Insight claimed "[l]ast word" on madrassa smear

››› ››› ROB DIETZ

In a February 1 article, InsightMag.com presented its "[l]ast word" on the controversy surrounding its January 17 article reporting that "researchers connected to" Sen. Hillary Rodham Clinton (D-NY) claimed that Sen. Barack Obama (D-IL) "spent at least four years in a so-called Madrassa, or Muslim seminary, in Indonesia." In its most recent article, InsightMag.com appeared to back away from a January 23 posting in which it defended its much-maligned story. On January 23, InsightMag.com dismissed a CNN report that Obama did not attend a madrassa, stating that "CNN's claim ... needs verification by other news outlets -- such as FOX News." However, in its February 1 posting, InsightMag.com appeared to accept the veracity of that CNN report without any reference to Fox.

From the February 1 InsightMag.com article:

CNN, and others in the traditional print and broadcast media followed up on Insight's intelligence report and went to the school in Indonesia Obama attended as a boy. CNN reported that the school is not now and never was a Madrassa."

Some reporters drew an inaccurate conclusion that because information from Indonesia discredited the idea that Obama's school was a Madrassa, Insight's article was false. Some even went on to suggest that the story was intended to denigrate Islam or even Sen. Obama's religious beliefs. This is false. Insight abhors religious or racial intolerance. Such prejudice or bigotry has no place in society, including journalism.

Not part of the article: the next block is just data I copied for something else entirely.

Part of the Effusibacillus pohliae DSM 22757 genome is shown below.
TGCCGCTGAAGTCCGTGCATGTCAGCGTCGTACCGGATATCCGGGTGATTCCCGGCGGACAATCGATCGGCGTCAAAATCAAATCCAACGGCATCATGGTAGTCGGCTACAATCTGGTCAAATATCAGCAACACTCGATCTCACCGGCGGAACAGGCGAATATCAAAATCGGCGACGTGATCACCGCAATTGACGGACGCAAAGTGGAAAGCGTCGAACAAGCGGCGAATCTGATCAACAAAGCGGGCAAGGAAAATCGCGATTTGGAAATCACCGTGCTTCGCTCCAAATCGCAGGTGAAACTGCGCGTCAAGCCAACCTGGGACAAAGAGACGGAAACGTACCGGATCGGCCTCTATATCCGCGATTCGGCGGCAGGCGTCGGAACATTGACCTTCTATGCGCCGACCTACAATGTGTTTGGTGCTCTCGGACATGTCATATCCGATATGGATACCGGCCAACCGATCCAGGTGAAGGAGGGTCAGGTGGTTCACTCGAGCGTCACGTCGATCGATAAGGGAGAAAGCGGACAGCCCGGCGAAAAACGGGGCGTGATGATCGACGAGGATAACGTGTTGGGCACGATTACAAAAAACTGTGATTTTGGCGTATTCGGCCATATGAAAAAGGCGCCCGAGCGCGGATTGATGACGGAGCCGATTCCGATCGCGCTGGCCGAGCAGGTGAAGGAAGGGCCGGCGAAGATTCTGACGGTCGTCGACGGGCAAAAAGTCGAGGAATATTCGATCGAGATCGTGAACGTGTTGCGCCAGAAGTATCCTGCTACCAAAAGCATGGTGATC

The "[l]ast word" appeared to be a step back from a January 23 posting, in which InsightMag.com claimed that "CNN didn't debunk anything" and rehashed the unfounded smear against Obama. From the January 23 posting:

As for CNN's investigation into Obama's Muslim school, we are not yet convinced. To simply take the word of a deputy headmaster about what was the religious curriculum of a school 35 years ago does not satisfy our standards for aggressive investigative reporting. The State Department portrays Indonesia as a hot bed of radical Islamist activity. Christians and non-Muslims face persecution on a daily basis. CNN's claim that Obama attended a multi-confessional, secular public school needs verification by other news outlets -- such as FOX News -- who will look the facts straight on, without a vested ideological interest in downplaying Obama's Muslim heritage.